The influential German philosopher Heidegger has always looked like a duck, in spite of significant personal relationships with two Jewish women, one of whom prominently and publicly defended him against charges of anti-Semitism as a “hapless victim of malicious slander”. New evidence not only unambiguously identifies his anti-Semitism, it puts his anti-Semitism at the heart of his contributions to philosophy.

Beyond the intellectual satisfaction of the duck being proven to be a duck, this new information is significant. Heidegger’s philosophy underpins much of European thinking. Yet it is now coming into view as bogus humbuggery. Its power to influence perhaps rested on his academic celebrity status, reinforced by his acolytes. Heidegger’s writing could be fertile ground for thinkers because it was so obtuse, enabling one to authentically draw a variety of different ideas out of the text and claim Heidegger’s “influence” as a form of academic legitimacy.

In other words we might call this a scam. There may be some unanticipated benefits by happenstance although any benefits can’t be claimed to have a secure (and certainly not a moral) grounding.

Fast forward to the current time where we have another celebrity academic, Judith Butler. To quote from her wikipedia page, she has had “significant influence on the fields of feminist, queer, and literary theory, philosophy, political philosophy, and ethics” and is the recipient of numerous prestigious awards. At face value, this is impressive. On the other hand, we do know that she is a duck. And, like Heidegger, her convoluted unintelligible prose cannot stand on its own without its admirers who convey its meanings according to the intellectual debates du jour.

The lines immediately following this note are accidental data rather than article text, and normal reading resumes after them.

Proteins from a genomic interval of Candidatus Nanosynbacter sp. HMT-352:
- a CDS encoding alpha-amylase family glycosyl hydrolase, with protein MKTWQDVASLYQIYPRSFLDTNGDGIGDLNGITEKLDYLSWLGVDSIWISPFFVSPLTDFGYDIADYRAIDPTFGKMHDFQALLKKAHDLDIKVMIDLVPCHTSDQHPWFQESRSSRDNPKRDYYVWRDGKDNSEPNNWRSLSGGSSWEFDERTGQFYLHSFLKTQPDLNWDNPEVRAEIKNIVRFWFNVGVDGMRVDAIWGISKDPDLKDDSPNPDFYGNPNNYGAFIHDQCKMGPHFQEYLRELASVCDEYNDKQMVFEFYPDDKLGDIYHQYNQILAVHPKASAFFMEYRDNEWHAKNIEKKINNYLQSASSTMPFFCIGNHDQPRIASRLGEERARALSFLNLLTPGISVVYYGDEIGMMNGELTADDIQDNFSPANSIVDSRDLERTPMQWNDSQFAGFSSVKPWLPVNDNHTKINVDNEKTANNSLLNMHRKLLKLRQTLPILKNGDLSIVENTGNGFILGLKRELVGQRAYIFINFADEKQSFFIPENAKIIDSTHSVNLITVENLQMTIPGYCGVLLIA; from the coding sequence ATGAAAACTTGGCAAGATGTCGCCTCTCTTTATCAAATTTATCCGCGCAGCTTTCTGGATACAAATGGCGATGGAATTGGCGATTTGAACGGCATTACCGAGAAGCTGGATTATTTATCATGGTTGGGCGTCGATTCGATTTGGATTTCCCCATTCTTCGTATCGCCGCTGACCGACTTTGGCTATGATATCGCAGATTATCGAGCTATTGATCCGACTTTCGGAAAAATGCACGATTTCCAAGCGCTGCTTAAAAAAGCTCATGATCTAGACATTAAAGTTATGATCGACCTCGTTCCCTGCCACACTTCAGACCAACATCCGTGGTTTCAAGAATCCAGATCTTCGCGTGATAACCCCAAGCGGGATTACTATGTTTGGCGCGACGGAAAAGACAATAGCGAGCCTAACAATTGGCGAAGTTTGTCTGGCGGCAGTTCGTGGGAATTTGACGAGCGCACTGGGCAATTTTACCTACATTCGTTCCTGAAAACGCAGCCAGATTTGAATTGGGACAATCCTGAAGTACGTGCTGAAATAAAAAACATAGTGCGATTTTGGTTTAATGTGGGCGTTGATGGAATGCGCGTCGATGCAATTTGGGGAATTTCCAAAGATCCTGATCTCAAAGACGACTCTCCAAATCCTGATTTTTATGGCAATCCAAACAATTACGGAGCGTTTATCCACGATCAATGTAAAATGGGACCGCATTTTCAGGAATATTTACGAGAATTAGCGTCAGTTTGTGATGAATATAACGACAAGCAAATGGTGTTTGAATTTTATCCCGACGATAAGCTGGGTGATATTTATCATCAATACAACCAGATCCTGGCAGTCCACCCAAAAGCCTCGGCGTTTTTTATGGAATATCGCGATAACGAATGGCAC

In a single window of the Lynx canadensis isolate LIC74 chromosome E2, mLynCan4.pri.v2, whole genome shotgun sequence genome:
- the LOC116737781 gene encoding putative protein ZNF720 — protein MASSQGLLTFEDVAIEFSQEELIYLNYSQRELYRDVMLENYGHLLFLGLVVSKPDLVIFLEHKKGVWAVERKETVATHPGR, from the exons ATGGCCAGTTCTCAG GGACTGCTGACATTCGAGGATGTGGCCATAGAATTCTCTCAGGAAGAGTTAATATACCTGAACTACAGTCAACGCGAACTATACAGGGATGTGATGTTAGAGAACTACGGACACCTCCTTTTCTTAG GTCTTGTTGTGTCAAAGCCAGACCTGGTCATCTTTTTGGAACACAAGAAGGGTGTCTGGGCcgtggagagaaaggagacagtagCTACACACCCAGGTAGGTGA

As a scientist I fully admit that philosophy is not my area, which disqualifies me from commenting on Professor Butler’s academic work. My expertise though is in the life sciences and I can categorically state that her assertion that gender is solely “performative” is factually wrong. Wrong in the plain old-fashioned meaning of 100% incorrect. I would venture that it is Judith Butler’s good fortune to be around in an era where discussions about gender are potent. This, combined with charisma and marketing savvy creates the academic celebrity that has vaulted her into a position of influence. Once ensconced in celebrity status, it becomes difficult to say that the Emperor has no clothes. But the logical conclusion of the fact that Professor Butler is a duck indeed suggests that the Emperor is naked.

I am struck by the strange irony in the fact that position in the European Graduate School occupied by Judith Butler is the Hannah Arendt Professorship. Plus ça change.




ETA Here’s another classic example of an individual who walks and talks like a duck but claims to be a footballer. Personal testimony versus factual evidence.


Motherlode of Nasty